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milk of human kindness

Fig. natural kindness and sympathy shown to others. (From Shakespeare's play Macbeth, I. v.) Mary is completely hard and selfish—she doesn't have the milk of human kindness in her. Roger is too full of the milk of human kindness and people take advantage of him.
See also: human, kindness, milk, of

To err is human(, to forgive divine).

Prov. You should not be too harsh with someone who makes a mistake, because all human beings make mistakes. (Often used as a roundabout way to ask someone to forgive you for making a mistake.) Jill: How could you let my dog get out when I told you a hundred times that he should stay in the house! Ellen: To err is human, to forgive divine.
See also: err, human

To err is human, (to forgive, divine).

  (formal)
something that you say which means it is natural to make mistakes and it is important to forgive people when they do You'd think he could find it in his heart to forgive her. To err is human and all that.
See also: err, human

the milk of human kindness

  (literary)
being good and kind to other people
Usage notes: This phrase comes from Shakespeare's play 'Macbeth'.
She's one of those amazing people who's just overflowing with the milk of human kindness.
See also: human, kindness, milk, of

milk of human kindness, the

Compassion, sympathy, as in There's no milk of human kindness in that girl-she's totally selfish. This expression was invented by Shakespeare in Macbeth (1:5), where Lady Macbeth complains that her husband "is too full of the milk of human kindness" to kill his rivals.
See also: human, milk, of

milk of human kindness

Compassion or benevolence. Shakespeare again, but this time Macbeth. Lady Macbeth regrets that her husband doesn't have the overwhelming ambition that she has by saying, “Yet do I fear thy nature, It is too full o' th' milk of human kindness. To catch the nearest way.” Macbeth heeds his wife, schemes and murders his way to the throne, and is then deposed and killed. The milk must have curdled. A compliment to a sweetheart of a person is to say that he or she is “full of the milk of human kindness.”
See also: human, kindness, milk, of
References in classic literature ?
Another was lolling on a garden-chair, reading a postage-stamp which some human had let fall, and when he heard Peter's voice he popped in alarm behind a tulip.
Once, even, had there been an eruption of strange four-legged, horned and hairy creatures, the images of which, registered in his brain, would have been identifiable in the brains of humans with what humans worded "goats.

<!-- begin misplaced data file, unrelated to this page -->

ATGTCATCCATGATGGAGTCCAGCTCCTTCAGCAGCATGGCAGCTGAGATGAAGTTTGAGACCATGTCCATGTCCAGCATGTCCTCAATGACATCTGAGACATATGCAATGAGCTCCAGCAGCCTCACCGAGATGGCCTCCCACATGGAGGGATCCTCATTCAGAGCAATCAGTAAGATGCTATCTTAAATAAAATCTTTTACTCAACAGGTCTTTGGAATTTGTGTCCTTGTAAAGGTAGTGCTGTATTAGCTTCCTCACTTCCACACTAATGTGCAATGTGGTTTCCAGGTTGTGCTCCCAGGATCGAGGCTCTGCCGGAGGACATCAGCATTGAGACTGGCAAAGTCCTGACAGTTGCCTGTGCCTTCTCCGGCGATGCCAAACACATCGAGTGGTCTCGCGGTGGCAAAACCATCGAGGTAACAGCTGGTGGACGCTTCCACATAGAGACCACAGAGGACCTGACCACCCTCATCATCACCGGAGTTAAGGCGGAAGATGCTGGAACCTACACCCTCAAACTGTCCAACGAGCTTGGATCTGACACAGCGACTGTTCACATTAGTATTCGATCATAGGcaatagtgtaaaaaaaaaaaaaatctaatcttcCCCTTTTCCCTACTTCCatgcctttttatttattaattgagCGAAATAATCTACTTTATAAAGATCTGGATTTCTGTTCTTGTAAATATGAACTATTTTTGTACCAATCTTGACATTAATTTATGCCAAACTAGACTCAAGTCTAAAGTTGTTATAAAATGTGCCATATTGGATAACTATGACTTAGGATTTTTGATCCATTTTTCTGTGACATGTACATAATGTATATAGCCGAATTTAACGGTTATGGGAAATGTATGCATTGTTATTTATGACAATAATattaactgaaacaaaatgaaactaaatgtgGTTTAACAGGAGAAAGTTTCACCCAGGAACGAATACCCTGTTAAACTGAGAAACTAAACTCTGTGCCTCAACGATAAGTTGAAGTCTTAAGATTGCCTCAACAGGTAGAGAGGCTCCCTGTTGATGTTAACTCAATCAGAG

Then his captor did that which proved beyond doubt to Bradley that he was in the hands of human beings who had devised an almost perfect scheme of duplicating, mechanically, the wings of a bird--the thing spoke to its companion and in a language that Bradley partially understood, since he recognized words that he had learned from the savage races of Caspak.
The barbarian chieftain, who defended his country against the Roman invasion, driven to the remotest extremity of Britain, and stimulating his followers to battle by all that has power of persuasion upon the human heart, concluded his persuasion by an appeal to these irresistible feelings: "Think of your forefathers and of your posterity.
Beyond these general characters their heads had little in common; each preserved the quality of its particular species: the human mark distorted but did not hide the leopard, the ox, or the sow, or other animal or animals, from which the creature had been moulded.
Clearly, at some time in the Long-Ago of human decay the Morlocks' food had run short.
Strange as it may seem to a human being, all the complex apparatus of digestion, which makes up the bulk of our bodies, did not exist in the Martians.
There is infinite variety in the gales of wind at sea, and except for the peculiar, terrible, and mysterious moaning that may be heard sometimes passing through the roar of a hurricane - except for that unforgettable sound, as if the soul of the universe had been goaded into a mournful groan - it is, after all, the human voice that stamps the mark of human consciousness upon the character of a gale.
It may gratify the pride of aristocracy to reflect that disease, more than any other circumstance of human life, pays due observance to the distinctions which rank and wealth, and poverty and lowliness, have established among mankind.
It was a presentiment that human thought, in changing its form, was about to change its mode of expression; that the dominant idea of each generation would no longer be written with the same matter, and in the same manner; that the book of stone, so solid and so durable, was about to make way for the book of paper, more solid and still more durable.
But to men who do not admit that Russia was formed by the will of one man, Peter I, or that the French Empire was formed and the war with Russia begun by the will of one man, Napoleon, that argument seems not merely untrue and irrational, but contrary to all human reality.
Tourguenief was of that great race which has more than any other fully and freely uttered human nature, without either false pride or false shame in its nakedness.
As a curious chapter in the history of the human mind, its growth might be traced from Rousseau and St.
Luncheon for two--that's for my visitor and me--and see that the human has some sort of food she's accustomed to.
A hideous roar broke from his titanic lungs--a roar which ended in a long-drawn scream that is more human than the death-cry of a tortured woman--more human but more awesome.